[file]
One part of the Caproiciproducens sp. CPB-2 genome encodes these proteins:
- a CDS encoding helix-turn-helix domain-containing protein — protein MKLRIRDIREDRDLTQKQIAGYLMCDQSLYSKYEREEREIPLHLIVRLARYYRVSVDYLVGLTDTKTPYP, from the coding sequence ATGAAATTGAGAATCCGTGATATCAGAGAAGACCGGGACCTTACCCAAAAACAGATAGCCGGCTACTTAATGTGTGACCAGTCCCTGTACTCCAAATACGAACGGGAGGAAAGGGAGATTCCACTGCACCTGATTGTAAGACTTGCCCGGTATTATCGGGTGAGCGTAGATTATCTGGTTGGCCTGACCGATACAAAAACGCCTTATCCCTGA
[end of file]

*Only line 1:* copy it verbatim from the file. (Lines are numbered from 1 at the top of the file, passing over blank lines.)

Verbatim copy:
One part of the Caproiciproducens sp. CPB-2 genome encodes these proteins: